Defense Secretary Leon Panetta on Thursday laid out an ambitious agenda he said Congress should take up in a lame-duck session.
Panetta called on Congress to come up with an alternative to the $500 billion in spending cuts set to begin hitting the Pentagon in November. Stopping those cuts is Panetta's No. 1 priority.
But he also called on Congress to finalize 2013 appropriations and authorization bills for his department, and to move cybersecurity legislation. Finally, he said the Senate should approve Marine Corps Gen. Joseph Dunford as the new commander for U.S. forces in Afghanistan.
A congressional impasse over spending has led to mounting financial uncertainty within the Pentagon, which is now bleeding over into the department's strategic efforts to rebuild the U.S. military after over a decade of combat in Iraq and Afghanistan, according to Panetta.
"I do not have that [stability] right now, and that is a major concern," he said.
Lawmakers remain deadlocked along partisan lines on how to spare the Pentagon from the automatic spending cuts known as sequestration.
As a result, key pieces of defense spending legislation have been left languishing in bureaucratic limbo as lawmakers continue to feud over the best way to duck the automatic cuts.
DOD and other government agencies have been operating on a six-month continuing resolution, extending fiscal 2012 spending levels for the Pentagon into the current fiscal year.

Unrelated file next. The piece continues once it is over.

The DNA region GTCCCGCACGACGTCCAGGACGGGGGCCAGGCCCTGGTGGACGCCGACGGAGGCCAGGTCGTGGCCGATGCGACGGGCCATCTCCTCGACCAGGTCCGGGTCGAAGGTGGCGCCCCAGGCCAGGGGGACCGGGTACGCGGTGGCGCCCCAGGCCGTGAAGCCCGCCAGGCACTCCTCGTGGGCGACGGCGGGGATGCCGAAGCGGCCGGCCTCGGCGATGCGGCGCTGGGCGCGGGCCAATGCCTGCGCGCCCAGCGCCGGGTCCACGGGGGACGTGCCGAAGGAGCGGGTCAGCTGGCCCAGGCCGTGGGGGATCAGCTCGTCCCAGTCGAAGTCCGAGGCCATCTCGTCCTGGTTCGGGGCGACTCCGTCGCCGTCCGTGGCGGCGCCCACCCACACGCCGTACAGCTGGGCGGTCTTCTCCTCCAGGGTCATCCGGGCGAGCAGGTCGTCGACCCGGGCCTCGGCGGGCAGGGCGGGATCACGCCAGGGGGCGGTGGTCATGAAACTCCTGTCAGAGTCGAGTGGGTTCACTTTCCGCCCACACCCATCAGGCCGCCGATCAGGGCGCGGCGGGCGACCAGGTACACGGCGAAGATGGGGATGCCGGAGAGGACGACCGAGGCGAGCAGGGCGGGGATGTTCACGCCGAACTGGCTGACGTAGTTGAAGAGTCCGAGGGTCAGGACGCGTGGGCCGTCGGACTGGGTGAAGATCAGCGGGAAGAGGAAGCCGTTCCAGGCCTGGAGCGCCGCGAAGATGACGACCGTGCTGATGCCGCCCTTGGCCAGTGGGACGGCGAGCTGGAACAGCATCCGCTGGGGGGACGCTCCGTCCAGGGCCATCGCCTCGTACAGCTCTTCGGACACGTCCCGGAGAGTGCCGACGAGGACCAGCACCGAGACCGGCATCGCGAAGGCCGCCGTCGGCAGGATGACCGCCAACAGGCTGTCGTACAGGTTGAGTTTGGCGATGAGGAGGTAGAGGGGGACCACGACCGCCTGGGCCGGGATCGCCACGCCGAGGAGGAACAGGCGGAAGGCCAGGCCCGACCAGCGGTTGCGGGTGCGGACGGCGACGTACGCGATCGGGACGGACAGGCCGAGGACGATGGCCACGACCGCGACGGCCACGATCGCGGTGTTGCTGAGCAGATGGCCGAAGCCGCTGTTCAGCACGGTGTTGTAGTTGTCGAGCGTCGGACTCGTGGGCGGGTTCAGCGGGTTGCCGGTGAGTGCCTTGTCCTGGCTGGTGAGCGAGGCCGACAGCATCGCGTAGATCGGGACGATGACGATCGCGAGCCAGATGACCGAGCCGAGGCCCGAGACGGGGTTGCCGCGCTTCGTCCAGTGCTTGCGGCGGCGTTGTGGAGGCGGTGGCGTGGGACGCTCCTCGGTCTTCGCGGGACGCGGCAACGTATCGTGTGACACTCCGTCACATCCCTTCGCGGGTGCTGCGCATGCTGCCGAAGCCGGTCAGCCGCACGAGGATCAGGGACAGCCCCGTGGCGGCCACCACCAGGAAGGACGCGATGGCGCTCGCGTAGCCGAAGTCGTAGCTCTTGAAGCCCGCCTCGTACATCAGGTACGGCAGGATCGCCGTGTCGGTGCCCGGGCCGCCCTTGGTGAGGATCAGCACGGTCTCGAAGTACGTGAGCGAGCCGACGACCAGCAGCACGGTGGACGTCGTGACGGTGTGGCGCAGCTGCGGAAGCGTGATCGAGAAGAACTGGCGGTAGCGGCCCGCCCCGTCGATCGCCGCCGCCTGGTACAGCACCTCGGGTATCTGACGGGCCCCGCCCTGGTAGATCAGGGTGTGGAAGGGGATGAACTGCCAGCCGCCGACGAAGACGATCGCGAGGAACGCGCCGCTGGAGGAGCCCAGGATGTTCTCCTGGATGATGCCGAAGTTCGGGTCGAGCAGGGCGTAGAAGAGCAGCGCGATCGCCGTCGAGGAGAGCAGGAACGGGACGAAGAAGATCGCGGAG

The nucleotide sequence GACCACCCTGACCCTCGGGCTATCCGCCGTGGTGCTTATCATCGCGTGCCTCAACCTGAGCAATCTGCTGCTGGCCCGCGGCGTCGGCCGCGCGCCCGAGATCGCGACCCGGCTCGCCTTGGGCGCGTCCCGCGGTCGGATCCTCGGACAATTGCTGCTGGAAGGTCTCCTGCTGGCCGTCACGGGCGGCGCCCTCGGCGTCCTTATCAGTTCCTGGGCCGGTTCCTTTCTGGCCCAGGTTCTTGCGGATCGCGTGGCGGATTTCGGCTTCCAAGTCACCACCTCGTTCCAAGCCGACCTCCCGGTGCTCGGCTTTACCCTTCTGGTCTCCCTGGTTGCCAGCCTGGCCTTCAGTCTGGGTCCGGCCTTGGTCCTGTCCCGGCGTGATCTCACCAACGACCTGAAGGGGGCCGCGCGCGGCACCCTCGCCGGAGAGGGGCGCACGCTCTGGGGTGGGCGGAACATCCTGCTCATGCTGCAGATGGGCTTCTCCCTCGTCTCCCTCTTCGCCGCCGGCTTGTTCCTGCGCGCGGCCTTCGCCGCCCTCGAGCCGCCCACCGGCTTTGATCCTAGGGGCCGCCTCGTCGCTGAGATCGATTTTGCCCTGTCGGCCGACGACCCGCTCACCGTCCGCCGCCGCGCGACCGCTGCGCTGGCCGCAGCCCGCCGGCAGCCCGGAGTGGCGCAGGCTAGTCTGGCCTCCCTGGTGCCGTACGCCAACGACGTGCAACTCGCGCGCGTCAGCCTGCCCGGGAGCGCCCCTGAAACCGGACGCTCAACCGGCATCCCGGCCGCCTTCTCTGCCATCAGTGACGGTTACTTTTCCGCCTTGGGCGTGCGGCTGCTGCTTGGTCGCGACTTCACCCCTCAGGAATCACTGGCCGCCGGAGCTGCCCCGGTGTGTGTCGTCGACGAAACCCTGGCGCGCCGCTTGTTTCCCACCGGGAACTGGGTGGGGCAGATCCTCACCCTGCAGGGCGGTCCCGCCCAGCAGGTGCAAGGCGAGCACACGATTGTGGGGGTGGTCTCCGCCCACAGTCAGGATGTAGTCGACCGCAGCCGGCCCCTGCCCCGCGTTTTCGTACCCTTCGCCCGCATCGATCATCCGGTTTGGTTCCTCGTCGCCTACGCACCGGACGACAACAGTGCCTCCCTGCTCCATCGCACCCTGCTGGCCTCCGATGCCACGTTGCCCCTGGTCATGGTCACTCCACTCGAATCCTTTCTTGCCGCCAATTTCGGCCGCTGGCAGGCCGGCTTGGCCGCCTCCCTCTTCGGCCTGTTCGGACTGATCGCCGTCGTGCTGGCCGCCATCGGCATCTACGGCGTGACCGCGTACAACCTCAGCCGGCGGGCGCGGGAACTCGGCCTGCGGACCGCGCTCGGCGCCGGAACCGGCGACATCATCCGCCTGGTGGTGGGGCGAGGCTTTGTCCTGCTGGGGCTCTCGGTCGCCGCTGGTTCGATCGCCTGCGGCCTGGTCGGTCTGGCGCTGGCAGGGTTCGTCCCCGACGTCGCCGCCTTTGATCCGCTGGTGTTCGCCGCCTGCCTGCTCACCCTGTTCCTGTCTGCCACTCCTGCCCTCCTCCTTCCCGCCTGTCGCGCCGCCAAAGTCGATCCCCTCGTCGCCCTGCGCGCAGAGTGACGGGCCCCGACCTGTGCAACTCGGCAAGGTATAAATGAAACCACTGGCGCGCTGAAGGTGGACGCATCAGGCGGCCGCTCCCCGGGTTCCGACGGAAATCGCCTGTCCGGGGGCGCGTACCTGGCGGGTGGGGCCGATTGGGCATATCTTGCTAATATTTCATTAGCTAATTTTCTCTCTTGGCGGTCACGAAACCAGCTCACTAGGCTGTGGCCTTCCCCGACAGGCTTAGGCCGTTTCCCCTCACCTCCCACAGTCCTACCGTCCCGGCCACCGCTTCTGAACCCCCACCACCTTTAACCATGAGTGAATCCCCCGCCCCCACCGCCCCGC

The department's ongoing work to build its fiscal 2014 budget plan is "not based on what Congress has done, because Congress has not done anything," Panetta said.
"What kind of [financial] stability am I going to have" in trying to map out the next 10 years for the Pentagon? he added.
Congress is unlikely to complete everything mentioned on Panetta's agenda. Stopping the automatic spending cuts will clearly be a priority, and President Obama at this week's debate said those cuts would "not happen," though his aides quickly backtracked from that statement.
Senate Majority Leader Harry ReidHarry ReidIf Gorsuch pick leads to 'crisis,' Dems should look in mirror first Senate confirms Mulvaney to be Trump’s budget chief Democrats declare victory after Puzder bows out MORE (D-Nev.) has called for a vote on cybersecurity legislation in November, but observers are not optimistic that a final product will reach the president's desk, given ongoing differences over the bill.
Panetta earlier this month sounded the alarm on the need for cybersecurity legislation, saying the U.S. was at risk for a Pearl Harbor-like attack in the cyber realm.
"If a crippling cyberattack were launched against our nation, the American people must be defended," Panetta said in an Oct. 10 keynote address to the Business Executives For National Security conference in New York.
"And if the commander in chief orders a response, the Defense Department must be ready to act," he added at the time.